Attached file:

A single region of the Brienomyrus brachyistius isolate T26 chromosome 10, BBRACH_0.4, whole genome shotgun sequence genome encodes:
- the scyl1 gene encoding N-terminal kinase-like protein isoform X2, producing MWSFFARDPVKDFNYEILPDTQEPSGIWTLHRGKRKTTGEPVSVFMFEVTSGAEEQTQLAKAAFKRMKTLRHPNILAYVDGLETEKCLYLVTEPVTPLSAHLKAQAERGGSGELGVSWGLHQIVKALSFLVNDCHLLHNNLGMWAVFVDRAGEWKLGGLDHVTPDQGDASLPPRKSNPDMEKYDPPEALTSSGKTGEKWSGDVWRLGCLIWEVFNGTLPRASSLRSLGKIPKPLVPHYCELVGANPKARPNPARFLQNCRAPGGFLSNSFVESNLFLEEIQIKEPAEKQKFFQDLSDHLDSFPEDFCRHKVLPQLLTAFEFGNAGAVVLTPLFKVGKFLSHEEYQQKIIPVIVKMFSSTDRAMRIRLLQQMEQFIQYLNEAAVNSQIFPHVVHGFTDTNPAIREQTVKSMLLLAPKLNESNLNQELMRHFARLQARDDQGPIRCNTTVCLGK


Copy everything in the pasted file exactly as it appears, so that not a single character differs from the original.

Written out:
A single region of the Brienomyrus brachyistius isolate T26 chromosome 10, BBRACH_0.4, whole genome shotgun sequence genome encodes:
- the scyl1 gene encoding N-terminal kinase-like protein isoform X2, producing MWSFFARDPVKDFNYEILPDTQEPSGIWTLHRGKRKTTGEPVSVFMFEVTSGAEEQTQLAKAAFKRMKTLRHPNILAYVDGLETEKCLYLVTEPVTPLSAHLKAQAERGGSGELGVSWGLHQIVKALSFLVNDCHLLHNNLGMWAVFVDRAGEWKLGGLDHVTPDQGDASLPPRKSNPDMEKYDPPEALTSSGKTGEKWSGDVWRLGCLIWEVFNGTLPRASSLRSLGKIPKPLVPHYCELVGANPKARPNPARFLQNCRAPGGFLSNSFVESNLFLEEIQIKEPAEKQKFFQDLSDHLDSFPEDFCRHKVLPQLLTAFEFGNAGAVVLTPLFKVGKFLSHEEYQQKIIPVIVKMFSSTDRAMRIRLLQQMEQFIQYLNEAAVNSQIFPHVVHGFTDTNPAIREQTVKSMLLLAPKLNESNLNQELMRHFARLQARDDQGPIRCNTTVCLGK